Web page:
Raven John: There has been a lot of cultural and artistic exchange to New Zealand, Australia and Hawaii, I really hope I get to do more with their communities in the future. I would love to do more sculptural and instillation work, but space is so hard to come by in Vancouver.
Guerrilla: Do you have a favorite piece of art or work that you have created? I also see on your website that you offer different kinds of consultation, which i see in its own way, is its own art.
Raven John: It definitely is, I have given a lot of my time and energy freely to educating and helping others improve. On Native Land is a favorite of mine, and I am exploring making it a more portable piece. I recently did a spoken work performance where I go the audience to either step on or touch the tiles I brought with me before I spoke of them and their significance.
Guerrilla: That’s interesting, tell me more.
Raven John: I was able to get linoleum tiles from the residential school my family attended. I ended up doing an instillation where you stood on them while watching a projected video of myself talking about what residential school are and my family's relationship to them. There was an interactive element in the first exhibition at Emily Carr, where you could print your own copy of images and phrases I had carved into the tiles in the first two rows.
Guerrilla: For our readers who don’t know, can you talk about what Residential Schools are?
Raven John: Residential schools ran in Canada from 1880 to 1996 (they ended the year the spice girls became popular). They were church and government run institutions whose aim was to assimilate the indigenous population. The nazis studied residential schools in their research on how to deal with what the considered "undesirables". Native children were forcibly removed from reservations and put into schools far from their homes. They received a minimal education, some never learning to read or write, it was against the rules to speak your language and almost none were allowed to visit their family. The teachers, priests, nuns and those invited to the school were welcome to sexually abuse, torture and kill these children. It was illegal to keep children from residential schools, and parents were jailed for attempting to stop it or rescue them. Residential schools had a higher death rate than WW2 soldiers. There are first hand accounts of priests burning babies to death after forcing children younger than 12 to go through with the pregnancy. There were withheld accounts of priests building DIY electrocution chairs to torture the children for fun, and medical tests were done on the children as well as tests in relation to starvation of whole schools of children.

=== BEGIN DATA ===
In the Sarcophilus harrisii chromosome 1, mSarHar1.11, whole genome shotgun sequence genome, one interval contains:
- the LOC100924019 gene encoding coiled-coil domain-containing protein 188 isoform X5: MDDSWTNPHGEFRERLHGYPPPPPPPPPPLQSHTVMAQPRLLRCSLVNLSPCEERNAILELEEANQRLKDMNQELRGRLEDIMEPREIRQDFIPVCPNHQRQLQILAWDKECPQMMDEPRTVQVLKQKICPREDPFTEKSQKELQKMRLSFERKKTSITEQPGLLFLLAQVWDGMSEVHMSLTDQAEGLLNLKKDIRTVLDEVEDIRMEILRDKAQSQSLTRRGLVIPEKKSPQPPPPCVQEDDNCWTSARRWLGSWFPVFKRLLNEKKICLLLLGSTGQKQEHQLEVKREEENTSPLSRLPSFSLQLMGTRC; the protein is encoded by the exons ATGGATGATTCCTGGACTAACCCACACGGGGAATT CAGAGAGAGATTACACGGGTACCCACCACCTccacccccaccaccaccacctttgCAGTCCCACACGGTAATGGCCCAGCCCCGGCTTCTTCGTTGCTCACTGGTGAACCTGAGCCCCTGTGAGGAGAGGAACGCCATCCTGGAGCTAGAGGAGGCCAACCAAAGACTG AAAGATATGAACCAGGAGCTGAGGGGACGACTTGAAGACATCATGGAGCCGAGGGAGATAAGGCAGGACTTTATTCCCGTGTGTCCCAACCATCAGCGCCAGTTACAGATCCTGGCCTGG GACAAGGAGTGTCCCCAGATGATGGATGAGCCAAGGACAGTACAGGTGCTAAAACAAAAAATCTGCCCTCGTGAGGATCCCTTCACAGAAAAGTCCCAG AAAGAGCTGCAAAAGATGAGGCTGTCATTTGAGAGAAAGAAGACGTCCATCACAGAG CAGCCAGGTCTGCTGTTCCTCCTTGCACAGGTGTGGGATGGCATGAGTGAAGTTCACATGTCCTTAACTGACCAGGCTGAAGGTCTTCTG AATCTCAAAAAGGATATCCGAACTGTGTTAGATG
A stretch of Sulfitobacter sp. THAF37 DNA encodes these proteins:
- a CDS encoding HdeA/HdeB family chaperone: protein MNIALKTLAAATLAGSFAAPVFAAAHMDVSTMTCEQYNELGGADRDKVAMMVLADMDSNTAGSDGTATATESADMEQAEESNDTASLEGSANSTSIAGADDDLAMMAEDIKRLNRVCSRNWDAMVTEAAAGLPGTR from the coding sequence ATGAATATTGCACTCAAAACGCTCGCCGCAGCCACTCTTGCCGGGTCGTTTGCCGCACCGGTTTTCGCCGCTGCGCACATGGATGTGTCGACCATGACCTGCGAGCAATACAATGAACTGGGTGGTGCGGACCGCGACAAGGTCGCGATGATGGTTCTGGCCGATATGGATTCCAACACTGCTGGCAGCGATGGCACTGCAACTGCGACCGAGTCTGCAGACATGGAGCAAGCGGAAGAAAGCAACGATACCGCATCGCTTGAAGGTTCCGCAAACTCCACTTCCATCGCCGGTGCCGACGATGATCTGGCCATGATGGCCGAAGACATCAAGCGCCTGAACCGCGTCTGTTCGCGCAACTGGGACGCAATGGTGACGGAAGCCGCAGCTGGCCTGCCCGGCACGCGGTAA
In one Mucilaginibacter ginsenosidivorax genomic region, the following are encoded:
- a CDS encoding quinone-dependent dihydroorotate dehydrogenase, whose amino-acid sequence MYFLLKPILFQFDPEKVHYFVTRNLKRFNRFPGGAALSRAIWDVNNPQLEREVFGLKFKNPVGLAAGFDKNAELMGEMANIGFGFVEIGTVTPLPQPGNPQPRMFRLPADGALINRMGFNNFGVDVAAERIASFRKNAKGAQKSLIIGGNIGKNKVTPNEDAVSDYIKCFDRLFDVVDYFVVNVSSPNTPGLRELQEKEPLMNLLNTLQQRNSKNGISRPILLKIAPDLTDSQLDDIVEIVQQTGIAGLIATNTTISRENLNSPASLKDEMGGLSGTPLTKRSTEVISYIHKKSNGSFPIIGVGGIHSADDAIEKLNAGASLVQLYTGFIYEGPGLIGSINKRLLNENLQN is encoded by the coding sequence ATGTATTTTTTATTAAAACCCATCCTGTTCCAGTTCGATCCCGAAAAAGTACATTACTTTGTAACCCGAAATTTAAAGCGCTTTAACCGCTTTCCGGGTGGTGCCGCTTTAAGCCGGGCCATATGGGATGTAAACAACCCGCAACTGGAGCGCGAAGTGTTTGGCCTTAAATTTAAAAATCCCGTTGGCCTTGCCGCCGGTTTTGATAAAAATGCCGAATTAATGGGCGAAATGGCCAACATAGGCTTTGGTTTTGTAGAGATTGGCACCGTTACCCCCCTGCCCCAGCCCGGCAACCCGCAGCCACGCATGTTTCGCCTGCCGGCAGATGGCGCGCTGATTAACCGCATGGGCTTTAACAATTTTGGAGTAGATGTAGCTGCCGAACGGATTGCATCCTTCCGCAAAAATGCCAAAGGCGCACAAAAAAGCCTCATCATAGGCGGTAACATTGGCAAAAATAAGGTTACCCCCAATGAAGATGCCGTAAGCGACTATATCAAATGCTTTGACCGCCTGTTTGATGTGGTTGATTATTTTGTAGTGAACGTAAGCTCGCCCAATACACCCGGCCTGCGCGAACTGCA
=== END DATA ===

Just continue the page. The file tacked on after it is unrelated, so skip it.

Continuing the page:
Guerrilla: There is so much realness that you bring to your work, and in that realness a lot of pain, emotions and experience - and I really respect that you are able to be so vulnerable, open and vocal about it all. It takes a certain kind of strength and courage for that.
Raven John: Thank you, survivors like my grandmother, and even mentors of mine who never attended find it too difficult to speak about it, which is completely understandable. But there has been so much willful ignorance, propaganda, and covering up of what has been done to indigenous folk, what IS being done to indigenous folk, there's no way I wont talk about it.
Guerrilla: Yessss… Where do you see yourself and your work going in the future? In 5, 10 years from now?
Raven John: I hope to do more larger scale instillation and performance work, as well as a continuation of my collaborations and contract work. My peers and mentors really inspire me and my practice and that work really opens me up to doing my own work.
“Self love, queering and indigenizing spaces I occupy, and being visible are decolonial tactics of survival, not only for myself but others. Part of my practice is aiming to be famous, as even now there are few two-spirit femme folks for younger generations to look up to. Taking up space in people's hearts and minds is a way of making room for future generations, be they indigenous, femme, queer or just silly goofs like myself.”
- Raven John
Guerrilla: Who are some of your favorites artists? They can be peers and mentors too.
Guerrilla: Ok… I have to ask this question. I ask this in all my interviews… What is your favorite color and why?
Raven John: Teal, it's variations in tone and opacity, as well as its relationship to water give me such good feels.
Guerrilla: If you could give advice to your younger self, what would that be.
Raven John: Value yourself more. Internalized racism, sexism and homophobia wreaked havoc on my self worth for so long, and they still do, it's a daily battle to undo that work. Realizing it's all bullshit and that I hold value, beauty, and strength at a younger age would've made a world of difference.
Guerrilla: are there any upcoming projects with Raven John that we should be on the lookout for?
Raven John: I have been in the process of rehashing my On Native Land piece for public performance work, and I am always making anit-nazi buttons, patches and posters to put around the city.
Guerrilla: Id love to get my hands on some, and spread the word here in the Bay.
Raven John: I'll pull up my poster image files, as well as my button sheets. In Vancouver we have a great company, Six Cent Press that can make custom buttons very cheap, all you need is an image and you can order a bunch.
Guerrilla: Before we conclude is there anything you want the world and our readers to know ?
Raven John: Just a call to action to fight White supremacy, colonization and pipelines any way you know how, and support your local indigenous, queer and disabled community.